"Well let's put it this way," he said over the plane's headsets, "I hope it will stay that way. I only have a few more years over which I might be able to exercise a little bit of control over that."
There is already a plan in place to transfer Pumalin from the private foundation to the people of Chile as the country's newest national park. But not yet. While the Tompkinses are alive they still have more work to do here.
Some older Chileans may still be suspect of the Tompkinses' motives, but a group of Boy Scouts from Santiago we met in Pumalin may represent the ultimate vindication of the Tompkinses' dream.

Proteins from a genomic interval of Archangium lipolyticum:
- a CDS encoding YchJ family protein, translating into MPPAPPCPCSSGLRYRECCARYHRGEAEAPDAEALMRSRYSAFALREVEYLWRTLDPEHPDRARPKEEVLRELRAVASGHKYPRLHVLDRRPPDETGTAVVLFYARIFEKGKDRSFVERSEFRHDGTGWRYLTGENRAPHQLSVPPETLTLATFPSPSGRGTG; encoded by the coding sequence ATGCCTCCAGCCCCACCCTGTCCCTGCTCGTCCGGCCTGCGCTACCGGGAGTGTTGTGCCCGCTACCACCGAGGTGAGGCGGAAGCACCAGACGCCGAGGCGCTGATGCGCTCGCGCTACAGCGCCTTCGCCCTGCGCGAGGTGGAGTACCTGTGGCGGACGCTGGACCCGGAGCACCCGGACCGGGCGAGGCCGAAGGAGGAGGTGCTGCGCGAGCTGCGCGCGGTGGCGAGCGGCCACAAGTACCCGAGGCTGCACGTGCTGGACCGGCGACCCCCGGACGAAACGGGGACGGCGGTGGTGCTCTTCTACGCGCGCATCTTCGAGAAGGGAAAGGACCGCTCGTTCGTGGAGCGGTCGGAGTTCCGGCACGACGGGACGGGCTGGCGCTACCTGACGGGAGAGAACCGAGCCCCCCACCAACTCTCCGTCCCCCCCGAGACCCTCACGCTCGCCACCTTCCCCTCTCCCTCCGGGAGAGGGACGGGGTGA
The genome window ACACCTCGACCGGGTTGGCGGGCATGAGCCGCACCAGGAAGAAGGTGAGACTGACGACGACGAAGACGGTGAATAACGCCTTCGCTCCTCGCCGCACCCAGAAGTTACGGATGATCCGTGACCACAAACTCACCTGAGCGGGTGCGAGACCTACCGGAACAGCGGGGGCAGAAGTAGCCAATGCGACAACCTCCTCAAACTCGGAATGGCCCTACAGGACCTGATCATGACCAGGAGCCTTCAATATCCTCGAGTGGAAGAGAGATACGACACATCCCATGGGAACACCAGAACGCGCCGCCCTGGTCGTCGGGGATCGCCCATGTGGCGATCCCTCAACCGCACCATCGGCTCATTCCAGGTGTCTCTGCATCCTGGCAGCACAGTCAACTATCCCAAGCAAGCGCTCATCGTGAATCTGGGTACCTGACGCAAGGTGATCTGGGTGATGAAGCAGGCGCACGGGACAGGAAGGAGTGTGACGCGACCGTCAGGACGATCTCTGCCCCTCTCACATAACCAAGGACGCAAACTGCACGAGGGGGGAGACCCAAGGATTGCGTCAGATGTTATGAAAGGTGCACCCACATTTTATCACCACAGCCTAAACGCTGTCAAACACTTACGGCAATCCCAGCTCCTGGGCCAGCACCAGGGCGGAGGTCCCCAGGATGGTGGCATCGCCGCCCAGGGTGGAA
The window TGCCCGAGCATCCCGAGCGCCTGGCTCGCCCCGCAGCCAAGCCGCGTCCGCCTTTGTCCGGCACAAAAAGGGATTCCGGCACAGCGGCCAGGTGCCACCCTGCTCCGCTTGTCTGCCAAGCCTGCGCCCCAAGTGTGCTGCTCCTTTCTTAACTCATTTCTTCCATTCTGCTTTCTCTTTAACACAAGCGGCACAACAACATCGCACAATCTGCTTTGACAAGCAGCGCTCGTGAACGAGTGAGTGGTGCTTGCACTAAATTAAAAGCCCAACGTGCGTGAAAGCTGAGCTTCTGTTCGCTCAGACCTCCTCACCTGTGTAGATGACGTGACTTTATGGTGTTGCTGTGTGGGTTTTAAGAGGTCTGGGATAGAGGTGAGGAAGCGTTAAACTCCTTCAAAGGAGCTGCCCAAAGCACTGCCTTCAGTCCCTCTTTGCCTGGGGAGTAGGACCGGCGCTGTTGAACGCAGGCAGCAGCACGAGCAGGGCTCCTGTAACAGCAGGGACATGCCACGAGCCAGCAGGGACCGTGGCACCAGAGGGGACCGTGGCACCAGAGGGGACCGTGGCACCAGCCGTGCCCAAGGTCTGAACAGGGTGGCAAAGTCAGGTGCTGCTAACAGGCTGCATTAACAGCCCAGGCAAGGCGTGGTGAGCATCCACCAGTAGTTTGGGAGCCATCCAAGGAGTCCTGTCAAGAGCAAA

Seeing Pumalin for themselves, they are awed by what the Americans have accomplished. And by the Americans themselves. One of them approached Doug. "Are you the King of Pumalin?" the scout asked.
For once, Doug was at a loss for words. A little embarrassed, a little flattered.
The boys put a scout tie around Doug's neck. "We are proud of you," a young scout said to him, "because you have created this beautiful park for all the world to enjoy."
Doug smiled. There might be just a hint of a lump in his throat.
For more information on Pumalin Park, go to www.pumalinpark.org.
For a map of the park, click here.